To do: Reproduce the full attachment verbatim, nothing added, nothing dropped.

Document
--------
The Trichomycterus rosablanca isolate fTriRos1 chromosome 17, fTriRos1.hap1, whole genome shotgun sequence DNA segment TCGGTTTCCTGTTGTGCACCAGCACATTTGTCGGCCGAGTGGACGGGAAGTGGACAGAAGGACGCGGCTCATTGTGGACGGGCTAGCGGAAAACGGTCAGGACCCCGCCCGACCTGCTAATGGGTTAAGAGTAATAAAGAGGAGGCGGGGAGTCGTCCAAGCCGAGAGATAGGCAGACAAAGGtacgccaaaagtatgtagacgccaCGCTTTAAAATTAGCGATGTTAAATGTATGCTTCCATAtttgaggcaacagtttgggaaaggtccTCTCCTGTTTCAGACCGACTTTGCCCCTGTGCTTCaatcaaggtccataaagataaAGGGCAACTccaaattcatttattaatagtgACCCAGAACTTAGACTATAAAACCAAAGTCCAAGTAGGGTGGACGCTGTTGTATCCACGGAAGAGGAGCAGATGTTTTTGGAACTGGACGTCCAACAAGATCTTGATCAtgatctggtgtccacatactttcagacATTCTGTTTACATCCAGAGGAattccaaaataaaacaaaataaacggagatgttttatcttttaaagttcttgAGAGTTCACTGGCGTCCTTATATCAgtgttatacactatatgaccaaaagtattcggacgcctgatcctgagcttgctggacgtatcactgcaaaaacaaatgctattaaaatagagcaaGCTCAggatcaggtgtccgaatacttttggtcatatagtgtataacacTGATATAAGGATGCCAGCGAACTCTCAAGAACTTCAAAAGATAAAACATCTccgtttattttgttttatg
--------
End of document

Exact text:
The Trichomycterus rosablanca isolate fTriRos1 chromosome 17, fTriRos1.hap1, whole genome shotgun sequence DNA segment TCGGTTTCCTGTTGTGCACCAGCACATTTGTCGGCCGAGTGGACGGGAAGTGGACAGAAGGACGCGGCTCATTGTGGACGGGCTAGCGGAAAACGGTCAGGACCCCGCCCGACCTGCTAATGGGTTAAGAGTAATAAAGAGGAGGCGGGGAGTCGTCCAAGCCGAGAGATAGGCAGACAAAGGtacgccaaaagtatgtagacgccaCGCTTTAAAATTAGCGATGTTAAATGTATGCTTCCATAtttgaggcaacagtttgggaaaggtccTCTCCTGTTTCAGACCGACTTTGCCCCTGTGCTTCaatcaaggtccataaagataaAGGGCAACTccaaattcatttattaatagtgACCCAGAACTTAGACTATAAAACCAAAGTCCAAGTAGGGTGGACGCTGTTGTATCCACGGAAGAGGAGCAGATGTTTTTGGAACTGGACGTCCAACAAGATCTTGATCAtgatctggtgtccacatactttcagacATTCTGTTTACATCCAGAGGAattccaaaataaaacaaaataaacggagatgttttatcttttaaagttcttgAGAGTTCACTGGCGTCCTTATATCAgtgttatacactatatgaccaaaagtattcggacgcctgatcctgagcttgctggacgtatcactgcaaaaacaaatgctattaaaatagagcaaGCTCAggatcaggtgtccgaatacttttggtcatatagtgtataacacTGATATAAGGATGCCAGCGAACTCTCAAGAACTTCAAAAGATAAAACATCTccgtttattttgttttatg